the lake level on the same date
last year. Every reading from Jan.
1 to April 7 of this year was lower
than last year's reading on that

Average rainfall throughout
the 16 county area served by SF-
WMD has been above average for
February, March and early April.
However, that trend did not hold
true of Okeechobee County. As
of April 8, 9.29 inches of rain had
fallen for the year at the Okeecho-
bee County Airport. Average rain-
fall to that date is 9.48 inches.
Post your opinions in the Public
Issues Forum at
Reporter Pete Gawda can be reached

Continued From Page 1
"We can't send hydrocodone
or xanax," he said. "We don't
have those products. We only call
when we have the prescription,
and then we will send them."
Sam, who said he's been a
pharmacist for four years, said no
one at the pharmacy ever called
anyone about selling discount
"Maybe it was one of our cus-
tomers," he offered.
However, that's not likely. Ac-
cording to the Chamber of Com-
merce for the Greater Athens
Area there is no listing for such
a pharmacy. Although the intern
who answered the phone didn't
know how many, she did say they
have received complaints about
the scam. Without asking for it,
she then gave the phone num-
ber which was the same number
called by the Okeechobee News.
And, a check on the listing with
telephone information indicated
thper ic nn lictino fnr an TV Phar-

macy in the Athens area. Also, the
number given is not a business
listing but a cell phone.
The Okeechobee News
called another number that Sam
said would also ring to his phar-
macy. Another check indicated
that listing is in St. Petersburg, Fla.
But when called, only an answer-
ing machine picked up stating
that the party trying to be reached
was unavailable.
Thankfully, Ms. Davis recog-
nized the ruse for what it was and
didn't fall for the offer of discount-
ed prices on prescriptions. Now,
she only wants to make sure that
no one else falls for the scam ei-
"Some people, if they can save
a dollar, would fall for this," she
said. She said she knows she
should never give out bank ac-
count numbers or personal infor-
mation over the phone.
If you get such a call, follow
Mc nxvli' ar~6ir -- hqnna in

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1825 SE Tiffany Ave., Suite 101 2221 SE Ocean Blvd., Suite 200
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772-335-8446 772-219-4026

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Okeechobee, FL 34972

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Okeechobee News, Sunday, April 13, 2008

Continued Froim Page 1

Ronkko, respectively. And closing
the ceremony again was Pastor
Jim Dawson of the First Methodist
Church of Okeechobee.
As the Russell boys played
football in their new front yard,
Mrs. Russell shared her joy with
her eldest son, daughter-in-law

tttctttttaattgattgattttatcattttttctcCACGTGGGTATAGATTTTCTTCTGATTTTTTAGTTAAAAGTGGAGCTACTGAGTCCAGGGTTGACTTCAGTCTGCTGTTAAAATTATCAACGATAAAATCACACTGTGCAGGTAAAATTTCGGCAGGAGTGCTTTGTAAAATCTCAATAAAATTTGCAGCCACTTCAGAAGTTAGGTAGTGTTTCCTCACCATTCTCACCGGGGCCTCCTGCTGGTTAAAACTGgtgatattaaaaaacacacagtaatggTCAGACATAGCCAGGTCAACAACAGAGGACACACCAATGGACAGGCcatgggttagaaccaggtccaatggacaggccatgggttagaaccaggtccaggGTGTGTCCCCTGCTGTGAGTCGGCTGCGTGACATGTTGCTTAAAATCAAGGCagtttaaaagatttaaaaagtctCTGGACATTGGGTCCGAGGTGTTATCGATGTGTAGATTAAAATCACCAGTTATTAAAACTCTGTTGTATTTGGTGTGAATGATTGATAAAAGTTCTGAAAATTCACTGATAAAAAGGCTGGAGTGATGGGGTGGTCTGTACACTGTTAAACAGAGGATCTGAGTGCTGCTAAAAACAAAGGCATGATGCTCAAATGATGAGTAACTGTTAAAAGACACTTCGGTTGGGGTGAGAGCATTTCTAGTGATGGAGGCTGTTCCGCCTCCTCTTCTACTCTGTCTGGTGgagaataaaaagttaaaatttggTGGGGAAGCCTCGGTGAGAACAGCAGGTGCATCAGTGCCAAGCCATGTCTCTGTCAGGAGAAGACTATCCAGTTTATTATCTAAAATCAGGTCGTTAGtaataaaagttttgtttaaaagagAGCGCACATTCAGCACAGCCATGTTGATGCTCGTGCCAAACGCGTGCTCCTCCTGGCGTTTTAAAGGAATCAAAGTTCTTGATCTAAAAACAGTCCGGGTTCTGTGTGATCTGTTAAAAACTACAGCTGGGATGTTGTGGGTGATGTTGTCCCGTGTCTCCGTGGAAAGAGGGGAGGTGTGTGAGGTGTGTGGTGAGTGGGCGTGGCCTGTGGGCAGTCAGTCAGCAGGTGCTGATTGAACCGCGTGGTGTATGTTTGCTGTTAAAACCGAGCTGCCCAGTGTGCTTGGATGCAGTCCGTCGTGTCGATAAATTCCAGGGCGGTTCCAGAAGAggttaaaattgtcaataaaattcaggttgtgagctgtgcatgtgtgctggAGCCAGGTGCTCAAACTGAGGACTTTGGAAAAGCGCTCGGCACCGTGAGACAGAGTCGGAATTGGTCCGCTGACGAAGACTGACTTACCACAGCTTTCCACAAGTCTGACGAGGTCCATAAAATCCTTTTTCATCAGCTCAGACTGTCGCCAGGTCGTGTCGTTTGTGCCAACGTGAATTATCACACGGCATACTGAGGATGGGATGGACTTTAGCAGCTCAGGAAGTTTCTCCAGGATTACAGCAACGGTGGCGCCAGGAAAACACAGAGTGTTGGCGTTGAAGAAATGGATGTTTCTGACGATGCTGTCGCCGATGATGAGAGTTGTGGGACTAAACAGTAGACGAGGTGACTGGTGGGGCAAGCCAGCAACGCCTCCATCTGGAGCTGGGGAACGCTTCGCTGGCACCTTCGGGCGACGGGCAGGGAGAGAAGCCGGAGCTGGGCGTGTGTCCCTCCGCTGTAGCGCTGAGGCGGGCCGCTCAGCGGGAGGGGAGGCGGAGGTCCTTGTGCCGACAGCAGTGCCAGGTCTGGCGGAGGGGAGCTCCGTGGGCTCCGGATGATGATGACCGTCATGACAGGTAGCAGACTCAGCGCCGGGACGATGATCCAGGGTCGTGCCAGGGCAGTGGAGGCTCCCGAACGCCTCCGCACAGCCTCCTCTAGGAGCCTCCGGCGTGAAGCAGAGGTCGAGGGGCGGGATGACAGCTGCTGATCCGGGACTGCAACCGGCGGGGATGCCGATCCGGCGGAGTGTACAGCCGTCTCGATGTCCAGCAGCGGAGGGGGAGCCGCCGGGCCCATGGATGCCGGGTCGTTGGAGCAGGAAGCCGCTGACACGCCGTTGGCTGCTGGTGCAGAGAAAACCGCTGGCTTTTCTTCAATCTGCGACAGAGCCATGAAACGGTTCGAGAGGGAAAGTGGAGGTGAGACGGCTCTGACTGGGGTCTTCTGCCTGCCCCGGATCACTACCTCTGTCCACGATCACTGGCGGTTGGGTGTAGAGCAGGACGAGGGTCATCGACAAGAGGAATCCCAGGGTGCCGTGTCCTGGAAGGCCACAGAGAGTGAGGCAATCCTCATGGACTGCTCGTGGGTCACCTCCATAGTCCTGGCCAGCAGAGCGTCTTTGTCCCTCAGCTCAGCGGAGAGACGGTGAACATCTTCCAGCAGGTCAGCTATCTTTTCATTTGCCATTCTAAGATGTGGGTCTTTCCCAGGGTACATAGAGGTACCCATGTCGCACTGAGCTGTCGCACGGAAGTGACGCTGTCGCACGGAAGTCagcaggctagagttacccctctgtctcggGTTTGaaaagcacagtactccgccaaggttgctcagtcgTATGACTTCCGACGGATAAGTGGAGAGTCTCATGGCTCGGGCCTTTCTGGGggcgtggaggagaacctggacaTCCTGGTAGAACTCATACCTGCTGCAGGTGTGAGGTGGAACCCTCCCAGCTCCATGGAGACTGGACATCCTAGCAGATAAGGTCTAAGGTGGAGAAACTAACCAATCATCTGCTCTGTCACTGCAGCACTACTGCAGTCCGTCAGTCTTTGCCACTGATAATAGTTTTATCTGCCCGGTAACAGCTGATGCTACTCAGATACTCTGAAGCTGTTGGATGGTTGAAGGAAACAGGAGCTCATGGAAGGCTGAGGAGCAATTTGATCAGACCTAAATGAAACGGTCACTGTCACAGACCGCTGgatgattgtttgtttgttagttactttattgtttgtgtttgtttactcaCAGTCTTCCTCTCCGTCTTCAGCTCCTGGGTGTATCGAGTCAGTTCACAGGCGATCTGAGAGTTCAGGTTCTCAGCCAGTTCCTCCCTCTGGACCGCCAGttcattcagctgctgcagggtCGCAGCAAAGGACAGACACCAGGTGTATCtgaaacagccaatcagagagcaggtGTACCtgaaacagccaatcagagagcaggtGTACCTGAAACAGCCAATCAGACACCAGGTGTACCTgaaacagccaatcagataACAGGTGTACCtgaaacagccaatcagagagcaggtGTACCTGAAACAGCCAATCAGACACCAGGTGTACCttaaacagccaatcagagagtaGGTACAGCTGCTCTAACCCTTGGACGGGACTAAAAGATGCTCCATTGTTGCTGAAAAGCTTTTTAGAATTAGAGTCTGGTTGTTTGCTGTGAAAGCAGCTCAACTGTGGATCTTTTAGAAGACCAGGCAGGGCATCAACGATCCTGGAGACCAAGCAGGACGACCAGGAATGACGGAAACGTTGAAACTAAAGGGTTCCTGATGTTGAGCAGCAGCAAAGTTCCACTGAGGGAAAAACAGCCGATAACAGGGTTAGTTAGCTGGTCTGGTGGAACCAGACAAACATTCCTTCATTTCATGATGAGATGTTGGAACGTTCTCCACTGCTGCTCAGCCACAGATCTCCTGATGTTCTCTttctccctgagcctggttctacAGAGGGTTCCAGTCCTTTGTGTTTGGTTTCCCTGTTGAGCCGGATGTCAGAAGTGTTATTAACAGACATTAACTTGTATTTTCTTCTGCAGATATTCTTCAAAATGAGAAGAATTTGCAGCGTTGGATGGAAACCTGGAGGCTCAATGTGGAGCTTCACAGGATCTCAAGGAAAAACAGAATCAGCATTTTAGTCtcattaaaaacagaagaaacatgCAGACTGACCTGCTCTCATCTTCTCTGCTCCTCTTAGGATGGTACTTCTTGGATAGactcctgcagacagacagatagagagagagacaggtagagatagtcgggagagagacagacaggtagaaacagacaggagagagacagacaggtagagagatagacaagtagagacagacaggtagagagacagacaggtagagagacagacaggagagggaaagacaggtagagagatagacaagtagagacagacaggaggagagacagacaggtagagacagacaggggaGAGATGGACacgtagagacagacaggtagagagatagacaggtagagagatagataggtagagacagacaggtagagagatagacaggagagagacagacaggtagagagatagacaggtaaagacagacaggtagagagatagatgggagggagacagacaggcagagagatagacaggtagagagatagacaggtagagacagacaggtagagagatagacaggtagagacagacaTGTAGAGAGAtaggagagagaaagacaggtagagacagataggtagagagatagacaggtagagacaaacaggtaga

and grandchildren. While the
guests shared in the goodness of
the Habitat mission, the morning
passed with gratitude and enjoy-
Habitat has many other homes
planned for the community of
Okeechobee and would like to
congratulate Annette, Michael
and Sean Russell on their new
"This exciting day would

not have happened without the
generosity of our community. In
addition to our local volunteers
many individuals, businesses and(
organizations donated materi-
als, labor, funds, and expertise.
Many thanks to everyone who
has helped make this possible:
Sheriff Paul May, Officer Fox and
the Okeechobee County Sher-
iff's Work Release Program, the
Drafting Class of Okeechobee
High School, Mark McCree and
Okeechobee Architects Collab-
orative, Inc., Okeechobee Board
of County Commissioners, The
Hurricane Housing Recovery
Program, William and Catherine
Fagan who donated the lot, Gene
Woods, Carl Maxwell Electri-
cal Contractors, LLC., Quality
Air Conditioning and Heating of
Okeechobee, Park Construction,
Inc., Echols Plumbing, Co., Aus-
tin Sewer and Sentic. Mafuire's

Bobcat Services, Inc., Robertson
Realty and Appraising, Inc., Char-
lie's Tree Service, Hoss and Son,
Tap Land, Waste Management, R.
Mossel, Abney and Abney Con-
struction, Beef O'Brady's, Elite
FloorServices,WooleySheds, Inc.,
Accurate Pest Control, Mid Florida
Hardware, Big Lake Roofing, W &
W Lumber, R & R Drywall, Expe-
dition Surveying & Engineering,
West Coast Insulation, OkeeTan-
tie Title, Okeechobee Store and
Lock, Dan's Framing, Inc., Crystal
Clear Water Conditioning, LLC.,
Dee's Garden Shop, Roadside
Nursery, Foliage by Flores, Pel-
hams, Whirlpool, Square D, Val-
spar Paint, Yale Locks, Wendy's,
Popeyes Chicken, Winn Dixie
Deli, Publix, U-Save, Burger King,
Domino's, McDonald's, Los Co-
cos, Taco Bell, Arby's, Subway
and many, many more."

Okeechobee News/Tonya Harden
Mrs. Jean Murphy, President of the Habitat for Humanity Okeechobee Chapter welcomed ev-
eryone to the Saturday, April 12, ceremony dedicating the latest Habitat for Humanity home
to Annette Russell and her family.

Arrest Report

Okeechobee News/Tonya Harden
As Mrs. Annette Russell watched in appreciation, Pat Dial and her Christian Singers started
the day with a song rejoicing and praising God for the opportunity to help a family in need.
The Saturday morning, April 12, dedication of the recently completed Habitat for Humanity
house also enjoyed a song by called "Bless This House."

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The following individuals were
arrested on felony or driving un-
der the influence (DUI) charges by
the Okeechobee County Sheriff's
Office (OCSO), the Okeechobee
City Police Department (OCPD),
the Florida Highway Patrol (FHP),
the Florida Fish and Wildlife Con-
servation Commission (FWC) or
the Department of Corrections
James Henry Schock, 22,
N.W Seventh Ave., Okeechobee,
was arrested April 9 by Deputy
Paul Jackson on an Okeechobee